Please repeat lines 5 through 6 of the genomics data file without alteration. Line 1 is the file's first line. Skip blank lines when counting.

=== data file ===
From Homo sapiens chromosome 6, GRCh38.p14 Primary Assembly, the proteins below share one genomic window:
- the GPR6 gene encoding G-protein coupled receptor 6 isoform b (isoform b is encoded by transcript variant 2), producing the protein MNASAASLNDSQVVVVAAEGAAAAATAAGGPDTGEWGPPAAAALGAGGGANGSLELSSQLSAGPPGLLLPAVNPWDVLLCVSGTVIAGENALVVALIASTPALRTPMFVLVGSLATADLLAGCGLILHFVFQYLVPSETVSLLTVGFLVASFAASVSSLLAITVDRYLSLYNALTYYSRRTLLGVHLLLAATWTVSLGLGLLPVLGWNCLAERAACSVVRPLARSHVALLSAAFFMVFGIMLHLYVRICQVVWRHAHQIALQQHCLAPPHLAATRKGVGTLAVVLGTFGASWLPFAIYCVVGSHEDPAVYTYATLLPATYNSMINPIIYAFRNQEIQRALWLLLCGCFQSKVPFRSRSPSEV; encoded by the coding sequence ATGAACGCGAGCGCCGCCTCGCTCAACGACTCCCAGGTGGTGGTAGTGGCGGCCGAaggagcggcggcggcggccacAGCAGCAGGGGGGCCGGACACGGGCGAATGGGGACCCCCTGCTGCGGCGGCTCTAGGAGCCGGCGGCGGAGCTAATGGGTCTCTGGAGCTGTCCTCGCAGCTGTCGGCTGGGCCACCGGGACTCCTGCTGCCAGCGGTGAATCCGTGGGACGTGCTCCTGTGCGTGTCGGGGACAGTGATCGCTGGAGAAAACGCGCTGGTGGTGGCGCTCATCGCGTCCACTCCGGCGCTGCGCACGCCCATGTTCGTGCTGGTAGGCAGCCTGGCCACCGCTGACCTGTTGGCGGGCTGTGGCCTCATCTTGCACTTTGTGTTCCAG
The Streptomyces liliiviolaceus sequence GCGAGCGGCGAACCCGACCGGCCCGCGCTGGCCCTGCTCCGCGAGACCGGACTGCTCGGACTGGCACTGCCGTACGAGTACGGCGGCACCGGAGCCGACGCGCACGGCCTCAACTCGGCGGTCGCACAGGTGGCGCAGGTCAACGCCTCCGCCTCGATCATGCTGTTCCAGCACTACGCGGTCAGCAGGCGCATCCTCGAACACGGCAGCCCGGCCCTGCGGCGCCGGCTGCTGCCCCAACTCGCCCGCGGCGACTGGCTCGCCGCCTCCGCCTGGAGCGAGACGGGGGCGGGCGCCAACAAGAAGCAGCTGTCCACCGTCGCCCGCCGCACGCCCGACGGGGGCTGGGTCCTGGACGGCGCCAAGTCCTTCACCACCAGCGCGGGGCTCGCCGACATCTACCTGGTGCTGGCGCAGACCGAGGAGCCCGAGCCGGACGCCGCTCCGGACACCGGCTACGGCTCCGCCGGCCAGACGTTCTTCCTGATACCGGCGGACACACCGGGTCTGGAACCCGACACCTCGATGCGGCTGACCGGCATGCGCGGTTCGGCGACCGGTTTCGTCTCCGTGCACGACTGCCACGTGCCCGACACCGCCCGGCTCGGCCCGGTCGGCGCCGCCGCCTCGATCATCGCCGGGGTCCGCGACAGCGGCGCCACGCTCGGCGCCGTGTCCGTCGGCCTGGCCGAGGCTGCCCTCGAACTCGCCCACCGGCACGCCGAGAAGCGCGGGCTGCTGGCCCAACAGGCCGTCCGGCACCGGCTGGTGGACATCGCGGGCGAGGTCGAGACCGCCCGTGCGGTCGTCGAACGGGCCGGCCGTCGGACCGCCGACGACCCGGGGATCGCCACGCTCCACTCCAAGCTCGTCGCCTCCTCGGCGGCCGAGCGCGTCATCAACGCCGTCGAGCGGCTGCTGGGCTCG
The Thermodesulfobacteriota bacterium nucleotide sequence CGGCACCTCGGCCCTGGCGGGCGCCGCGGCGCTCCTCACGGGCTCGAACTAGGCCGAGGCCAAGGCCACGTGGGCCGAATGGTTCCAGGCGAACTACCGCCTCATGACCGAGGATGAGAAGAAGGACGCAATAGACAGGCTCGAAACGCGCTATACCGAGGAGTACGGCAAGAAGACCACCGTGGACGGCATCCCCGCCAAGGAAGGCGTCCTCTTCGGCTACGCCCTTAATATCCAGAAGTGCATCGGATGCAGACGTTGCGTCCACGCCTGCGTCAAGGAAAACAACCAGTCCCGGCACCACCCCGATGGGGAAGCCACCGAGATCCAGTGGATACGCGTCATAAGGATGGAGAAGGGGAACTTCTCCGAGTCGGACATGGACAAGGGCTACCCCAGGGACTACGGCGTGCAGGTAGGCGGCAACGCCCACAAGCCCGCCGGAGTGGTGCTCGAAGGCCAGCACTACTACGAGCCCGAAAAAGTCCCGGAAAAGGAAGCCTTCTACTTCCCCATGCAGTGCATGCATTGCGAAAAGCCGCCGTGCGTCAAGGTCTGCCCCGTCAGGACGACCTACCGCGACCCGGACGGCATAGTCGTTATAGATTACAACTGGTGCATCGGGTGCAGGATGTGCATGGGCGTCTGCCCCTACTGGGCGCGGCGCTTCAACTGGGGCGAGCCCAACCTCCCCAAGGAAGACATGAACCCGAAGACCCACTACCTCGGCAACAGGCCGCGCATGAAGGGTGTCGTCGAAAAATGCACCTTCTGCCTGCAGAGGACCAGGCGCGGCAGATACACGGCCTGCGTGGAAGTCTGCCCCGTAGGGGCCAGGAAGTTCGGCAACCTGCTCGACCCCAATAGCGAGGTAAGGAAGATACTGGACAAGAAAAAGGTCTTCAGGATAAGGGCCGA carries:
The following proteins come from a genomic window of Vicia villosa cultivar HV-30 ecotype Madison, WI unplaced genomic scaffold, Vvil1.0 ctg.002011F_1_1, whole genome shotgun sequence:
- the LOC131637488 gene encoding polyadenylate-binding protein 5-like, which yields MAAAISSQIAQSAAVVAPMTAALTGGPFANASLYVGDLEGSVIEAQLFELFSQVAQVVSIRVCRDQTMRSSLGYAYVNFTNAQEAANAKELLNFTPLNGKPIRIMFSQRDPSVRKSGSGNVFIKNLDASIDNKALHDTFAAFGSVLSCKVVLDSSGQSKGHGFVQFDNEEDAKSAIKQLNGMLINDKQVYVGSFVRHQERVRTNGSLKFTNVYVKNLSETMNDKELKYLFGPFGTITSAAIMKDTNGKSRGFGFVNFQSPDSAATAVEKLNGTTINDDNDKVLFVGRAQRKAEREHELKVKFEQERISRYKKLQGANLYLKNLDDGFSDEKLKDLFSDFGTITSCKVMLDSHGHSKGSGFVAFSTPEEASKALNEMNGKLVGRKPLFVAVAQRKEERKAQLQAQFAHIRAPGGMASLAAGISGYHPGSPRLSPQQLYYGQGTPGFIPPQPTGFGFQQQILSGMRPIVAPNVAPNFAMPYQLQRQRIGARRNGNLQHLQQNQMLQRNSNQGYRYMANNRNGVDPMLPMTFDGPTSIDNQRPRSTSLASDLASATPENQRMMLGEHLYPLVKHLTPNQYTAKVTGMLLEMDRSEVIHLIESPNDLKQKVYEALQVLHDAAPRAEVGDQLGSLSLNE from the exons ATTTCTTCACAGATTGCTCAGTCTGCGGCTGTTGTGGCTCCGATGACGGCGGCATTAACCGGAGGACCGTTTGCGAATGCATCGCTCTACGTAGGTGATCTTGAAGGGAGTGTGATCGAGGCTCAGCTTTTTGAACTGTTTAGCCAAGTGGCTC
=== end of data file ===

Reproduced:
The following proteins come from a genomic window of Vicia villosa cultivar HV-30 ecotype Madison, WI unplaced genomic scaffold, Vvil1.0 ctg.002011F_1_1, whole genome shotgun sequence:
- the LOC131637488 gene encoding polyadenylate-binding protein 5-like, which yields MAAAISSQIAQSAAVVAPMTAALTGGPFANASLYVGDLEGSVIEAQLFELFSQVAQVVSIRVCRDQTMRSSLGYAYVNFTNAQEAANAKELLNFTPLNGKPIRIMFSQRDPSVRKSGSGNVFIKNLDASIDNKALHDTFAAFGSVLSCKVVLDSSGQSKGHGFVQFDNEEDAKSAIKQLNGMLINDKQVYVGSFVRHQERVRTNGSLKFTNVYVKNLSETMNDKELKYLFGPFGTITSAAIMKDTNGKSRGFGFVNFQSPDSAATAVEKLNGTTINDDNDKVLFVGRAQRKAEREHELKVKFEQERISRYKKLQGANLYLKNLDDGFSDEKLKDLFSDFGTITSCKVMLDSHGHSKGSGFVAFSTPEEASKALNEMNGKLVGRKPLFVAVAQRKEERKAQLQAQFAHIRAPGGMASLAAGISGYHPGSPRLSPQQLYYGQGTPGFIPPQPTGFGFQQQILSGMRPIVAPNVAPNFAMPYQLQRQRIGARRNGNLQHLQQNQMLQRNSNQGYRYMANNRNGVDPMLPMTFDGPTSIDNQRPRSTSLASDLASATPENQRMMLGEHLYPLVKHLTPNQYTAKVTGMLLEMDRSEVIHLIESPNDLKQKVYEALQVLHDAAPRAEVGDQLGSLSLNE from the exons ATTTCTTCACAGATTGCTCAGTCTGCGGCTGTTGTGGCTCCGATGACGGCGGCATTAACCGGAGGACCGTTTGCGAATGCATCGCTCTACGTAGGTGATCTTGAAGGGAGTGTGATCGAGGCTCAGCTTTTTGAACTGTTTAGCCAAGTGGCTC